3. There aren’t too many places to go out to eat, so we don’t have to worry too much about dealing with foreign food.

Thank you for sharing your story with us Rosa.


Janine Lai:

City of Yellowknife

You live in Yellowknife, and you have a daughter with an allergy to cashews and pistachios. Can you tell us more about that?

Yes. My daughter’s name is Brooklyn, and she was diagnosed with a cashew allergy, in February of 2017, at the age of 20 months. She was diagnosed in the emergency room after ingesting an energy bar with cashews and dates listed as the only ingredients.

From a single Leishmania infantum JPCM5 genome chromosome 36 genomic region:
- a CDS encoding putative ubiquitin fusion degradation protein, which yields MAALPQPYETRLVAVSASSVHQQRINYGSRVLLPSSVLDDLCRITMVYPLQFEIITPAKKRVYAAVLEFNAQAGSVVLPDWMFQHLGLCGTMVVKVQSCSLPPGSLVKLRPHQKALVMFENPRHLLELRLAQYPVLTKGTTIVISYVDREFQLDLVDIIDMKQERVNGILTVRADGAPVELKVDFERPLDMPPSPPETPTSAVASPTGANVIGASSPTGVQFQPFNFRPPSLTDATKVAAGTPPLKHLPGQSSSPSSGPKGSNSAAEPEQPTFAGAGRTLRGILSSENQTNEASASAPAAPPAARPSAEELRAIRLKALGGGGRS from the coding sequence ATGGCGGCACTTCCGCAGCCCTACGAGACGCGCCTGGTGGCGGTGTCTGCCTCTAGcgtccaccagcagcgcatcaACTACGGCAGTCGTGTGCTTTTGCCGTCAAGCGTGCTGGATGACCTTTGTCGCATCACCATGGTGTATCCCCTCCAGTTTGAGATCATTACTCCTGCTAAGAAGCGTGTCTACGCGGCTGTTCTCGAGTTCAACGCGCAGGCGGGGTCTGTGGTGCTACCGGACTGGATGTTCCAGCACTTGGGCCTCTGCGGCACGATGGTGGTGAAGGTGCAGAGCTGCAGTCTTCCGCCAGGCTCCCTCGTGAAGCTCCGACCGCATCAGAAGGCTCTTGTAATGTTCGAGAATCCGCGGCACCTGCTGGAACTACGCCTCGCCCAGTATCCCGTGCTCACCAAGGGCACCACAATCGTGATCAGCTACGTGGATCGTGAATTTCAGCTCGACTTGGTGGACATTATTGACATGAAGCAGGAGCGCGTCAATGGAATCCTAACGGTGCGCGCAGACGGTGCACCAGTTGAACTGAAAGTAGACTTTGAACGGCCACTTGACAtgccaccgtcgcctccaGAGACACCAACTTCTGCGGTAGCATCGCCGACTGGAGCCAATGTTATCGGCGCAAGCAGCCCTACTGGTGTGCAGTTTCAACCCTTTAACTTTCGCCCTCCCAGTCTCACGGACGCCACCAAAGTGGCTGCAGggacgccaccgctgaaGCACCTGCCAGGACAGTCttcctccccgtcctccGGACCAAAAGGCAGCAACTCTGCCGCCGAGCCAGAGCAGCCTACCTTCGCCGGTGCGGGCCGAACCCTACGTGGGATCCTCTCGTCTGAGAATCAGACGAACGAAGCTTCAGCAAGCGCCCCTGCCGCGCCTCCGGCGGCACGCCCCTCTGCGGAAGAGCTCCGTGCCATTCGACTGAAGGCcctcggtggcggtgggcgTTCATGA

Did your daughter have any allergic reactions prior to diagnosis?

The only indication we had of an allergy prior to the anaphylactic reaction was when she had eaten some pesto at around 17 months. She’s had pesto before on many occasions, but this one was made with cashews, not pine nuts, which I discovered after I went back through the packaging. She developed only a minor rash around her mouth and some itching around her ears. We didn’t even give her an anti-histamine for the first reaction as it was so minor. She has eaten other tree nuts — hazelnuts, almonds, pine nuts — and peanuts with no issue. We cannot distinctly recall her eating pecans or walnuts so those are an unknown for us right now.

How was the emergency response in Yellowknife?